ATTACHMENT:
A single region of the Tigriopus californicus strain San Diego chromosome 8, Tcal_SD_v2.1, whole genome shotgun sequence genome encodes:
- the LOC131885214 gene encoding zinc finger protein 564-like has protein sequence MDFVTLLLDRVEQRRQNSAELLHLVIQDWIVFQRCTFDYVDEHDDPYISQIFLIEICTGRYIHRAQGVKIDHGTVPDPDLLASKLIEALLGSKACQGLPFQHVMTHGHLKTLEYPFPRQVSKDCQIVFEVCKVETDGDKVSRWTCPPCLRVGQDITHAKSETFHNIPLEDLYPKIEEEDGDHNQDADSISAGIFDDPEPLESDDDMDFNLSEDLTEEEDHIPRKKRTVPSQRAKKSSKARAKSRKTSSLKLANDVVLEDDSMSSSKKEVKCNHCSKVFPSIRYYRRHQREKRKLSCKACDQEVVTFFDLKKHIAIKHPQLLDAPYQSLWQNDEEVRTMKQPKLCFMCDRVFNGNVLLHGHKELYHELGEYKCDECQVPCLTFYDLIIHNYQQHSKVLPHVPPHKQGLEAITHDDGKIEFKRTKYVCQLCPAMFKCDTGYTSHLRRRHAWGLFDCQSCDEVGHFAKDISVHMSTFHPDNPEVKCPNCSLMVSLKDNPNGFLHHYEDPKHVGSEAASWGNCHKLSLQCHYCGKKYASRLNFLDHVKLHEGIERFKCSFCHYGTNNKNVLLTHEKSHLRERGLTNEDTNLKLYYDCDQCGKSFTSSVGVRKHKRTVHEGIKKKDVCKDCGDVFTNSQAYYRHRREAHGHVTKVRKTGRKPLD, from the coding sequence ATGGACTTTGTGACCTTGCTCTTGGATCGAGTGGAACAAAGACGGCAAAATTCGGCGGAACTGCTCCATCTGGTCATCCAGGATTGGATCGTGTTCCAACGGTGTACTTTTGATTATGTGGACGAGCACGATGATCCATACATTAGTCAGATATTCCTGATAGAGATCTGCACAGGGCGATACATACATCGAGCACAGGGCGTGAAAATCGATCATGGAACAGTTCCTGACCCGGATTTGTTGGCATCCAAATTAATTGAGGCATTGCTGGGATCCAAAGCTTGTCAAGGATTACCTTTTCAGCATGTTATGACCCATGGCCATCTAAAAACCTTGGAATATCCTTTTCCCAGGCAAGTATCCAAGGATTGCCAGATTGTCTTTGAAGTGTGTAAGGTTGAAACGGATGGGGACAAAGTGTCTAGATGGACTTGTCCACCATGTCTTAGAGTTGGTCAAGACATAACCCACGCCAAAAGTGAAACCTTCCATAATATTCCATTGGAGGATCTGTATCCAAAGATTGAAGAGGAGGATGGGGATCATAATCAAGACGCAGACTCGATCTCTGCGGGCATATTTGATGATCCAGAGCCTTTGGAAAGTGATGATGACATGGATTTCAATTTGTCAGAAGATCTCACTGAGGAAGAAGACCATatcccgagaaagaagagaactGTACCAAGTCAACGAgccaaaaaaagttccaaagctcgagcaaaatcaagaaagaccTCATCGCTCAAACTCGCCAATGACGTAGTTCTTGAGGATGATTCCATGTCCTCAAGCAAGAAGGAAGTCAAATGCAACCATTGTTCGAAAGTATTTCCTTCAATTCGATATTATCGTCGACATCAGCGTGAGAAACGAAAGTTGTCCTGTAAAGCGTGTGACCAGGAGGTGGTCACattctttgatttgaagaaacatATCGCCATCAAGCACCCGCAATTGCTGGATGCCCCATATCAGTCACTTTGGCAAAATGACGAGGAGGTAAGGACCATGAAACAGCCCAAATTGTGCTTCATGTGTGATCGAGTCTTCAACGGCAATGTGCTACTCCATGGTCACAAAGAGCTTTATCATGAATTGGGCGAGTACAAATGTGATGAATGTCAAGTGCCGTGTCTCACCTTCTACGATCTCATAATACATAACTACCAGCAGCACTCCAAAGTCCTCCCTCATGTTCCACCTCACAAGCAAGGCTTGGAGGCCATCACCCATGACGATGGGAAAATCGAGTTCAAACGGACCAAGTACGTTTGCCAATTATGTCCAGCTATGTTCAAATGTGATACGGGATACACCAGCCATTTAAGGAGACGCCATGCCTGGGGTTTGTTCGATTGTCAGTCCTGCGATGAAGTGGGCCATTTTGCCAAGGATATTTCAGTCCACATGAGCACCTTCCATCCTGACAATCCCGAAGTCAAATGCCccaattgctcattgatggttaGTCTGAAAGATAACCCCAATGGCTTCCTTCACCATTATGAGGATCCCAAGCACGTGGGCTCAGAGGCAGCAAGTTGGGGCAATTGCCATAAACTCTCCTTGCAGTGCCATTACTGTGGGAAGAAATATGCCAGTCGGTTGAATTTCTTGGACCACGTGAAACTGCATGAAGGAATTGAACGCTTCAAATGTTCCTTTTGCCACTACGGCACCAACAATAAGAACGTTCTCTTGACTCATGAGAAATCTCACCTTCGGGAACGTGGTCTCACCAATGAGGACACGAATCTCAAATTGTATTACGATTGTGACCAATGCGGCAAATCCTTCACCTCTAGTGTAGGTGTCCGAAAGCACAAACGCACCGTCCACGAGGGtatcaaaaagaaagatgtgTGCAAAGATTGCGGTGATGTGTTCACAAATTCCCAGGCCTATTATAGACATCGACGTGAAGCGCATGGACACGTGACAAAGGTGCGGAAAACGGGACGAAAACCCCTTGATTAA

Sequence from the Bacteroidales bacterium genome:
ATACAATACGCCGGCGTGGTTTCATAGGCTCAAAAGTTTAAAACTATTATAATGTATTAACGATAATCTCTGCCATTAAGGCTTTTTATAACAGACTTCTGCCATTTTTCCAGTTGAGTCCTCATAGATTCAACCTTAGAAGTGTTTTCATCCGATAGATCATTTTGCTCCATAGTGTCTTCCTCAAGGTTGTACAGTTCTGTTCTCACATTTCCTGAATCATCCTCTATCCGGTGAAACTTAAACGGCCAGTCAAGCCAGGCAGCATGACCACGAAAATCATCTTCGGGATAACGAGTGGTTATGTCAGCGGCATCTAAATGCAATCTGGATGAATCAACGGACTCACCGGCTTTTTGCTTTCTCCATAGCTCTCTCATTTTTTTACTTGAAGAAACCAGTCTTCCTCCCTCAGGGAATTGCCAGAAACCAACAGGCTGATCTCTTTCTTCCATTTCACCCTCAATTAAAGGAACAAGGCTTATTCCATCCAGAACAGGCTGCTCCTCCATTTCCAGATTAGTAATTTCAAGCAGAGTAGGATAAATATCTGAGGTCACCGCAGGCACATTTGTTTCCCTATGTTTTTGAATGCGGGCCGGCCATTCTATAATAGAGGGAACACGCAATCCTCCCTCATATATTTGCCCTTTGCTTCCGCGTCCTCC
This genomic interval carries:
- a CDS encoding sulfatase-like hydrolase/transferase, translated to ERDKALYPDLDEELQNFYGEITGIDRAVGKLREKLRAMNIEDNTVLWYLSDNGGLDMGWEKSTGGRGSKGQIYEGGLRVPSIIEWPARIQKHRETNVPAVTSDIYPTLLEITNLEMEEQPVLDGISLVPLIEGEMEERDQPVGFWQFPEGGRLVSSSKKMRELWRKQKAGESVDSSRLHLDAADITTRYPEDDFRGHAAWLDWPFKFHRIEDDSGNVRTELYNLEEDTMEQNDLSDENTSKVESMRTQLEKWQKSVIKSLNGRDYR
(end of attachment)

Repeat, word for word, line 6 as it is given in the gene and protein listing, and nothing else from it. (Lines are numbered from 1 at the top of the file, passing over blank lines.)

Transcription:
- a CDS encoding sulfatase-like hydrolase/transferase, translated to ERDKALYPDLDEELQNFYGEITGIDRAVGKLREKLRAMNIEDNTVLWYLSDNGGLDMGWEKSTGGRGSKGQIYEGGLRVPSIIEWPARIQKHRETNVPAVTSDIYPTLLEITNLEMEEQPVLDGISLVPLIEGEMEERDQPVGFWQFPEGGRLVSSSKKMRELWRKQKAGESVDSSRLHLDAADITTRYPEDDFRGHAAWLDWPFKFHRIEDDSGNVRTELYNLEEDTMEQNDLSDENTSKVESMRTQLEKWQKSVIKSLNGRDYR